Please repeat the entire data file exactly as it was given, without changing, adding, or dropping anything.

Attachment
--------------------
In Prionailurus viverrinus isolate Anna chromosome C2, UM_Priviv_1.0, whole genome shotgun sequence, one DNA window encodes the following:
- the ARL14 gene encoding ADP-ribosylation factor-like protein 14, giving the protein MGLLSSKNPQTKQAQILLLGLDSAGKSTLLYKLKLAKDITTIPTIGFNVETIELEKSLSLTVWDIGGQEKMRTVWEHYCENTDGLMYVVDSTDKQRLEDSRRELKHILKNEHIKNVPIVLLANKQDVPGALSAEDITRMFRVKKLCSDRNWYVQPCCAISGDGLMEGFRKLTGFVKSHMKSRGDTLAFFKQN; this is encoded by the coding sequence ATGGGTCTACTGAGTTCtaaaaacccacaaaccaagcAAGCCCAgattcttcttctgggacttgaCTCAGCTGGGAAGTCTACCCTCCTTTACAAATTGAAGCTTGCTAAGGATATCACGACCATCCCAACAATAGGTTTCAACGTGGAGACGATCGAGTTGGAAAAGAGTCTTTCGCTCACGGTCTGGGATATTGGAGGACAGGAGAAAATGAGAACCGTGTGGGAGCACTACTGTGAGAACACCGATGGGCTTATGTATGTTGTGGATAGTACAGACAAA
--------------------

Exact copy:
In Prionailurus viverrinus isolate Anna chromosome C2, UM_Priviv_1.0, whole genome shotgun sequence, one DNA window encodes the following:
- the ARL14 gene encoding ADP-ribosylation factor-like protein 14, giving the protein MGLLSSKNPQTKQAQILLLGLDSAGKSTLLYKLKLAKDITTIPTIGFNVETIELEKSLSLTVWDIGGQEKMRTVWEHYCENTDGLMYVVDSTDKQRLEDSRRELKHILKNEHIKNVPIVLLANKQDVPGALSAEDITRMFRVKKLCSDRNWYVQPCCAISGDGLMEGFRKLTGFVKSHMKSRGDTLAFFKQN; this is encoded by the coding sequence ATGGGTCTACTGAGTTCtaaaaacccacaaaccaagcAAGCCCAgattcttcttctgggacttgaCTCAGCTGGGAAGTCTACCCTCCTTTACAAATTGAAGCTTGCTAAGGATATCACGACCATCCCAACAATAGGTTTCAACGTGGAGACGATCGAGTTGGAAAAGAGTCTTTCGCTCACGGTCTGGGATATTGGAGGACAGGAGAAAATGAGAACCGTGTGGGAGCACTACTGTGAGAACACCGATGGGCTTATGTATGTTGTGGATAGTACAGACAAA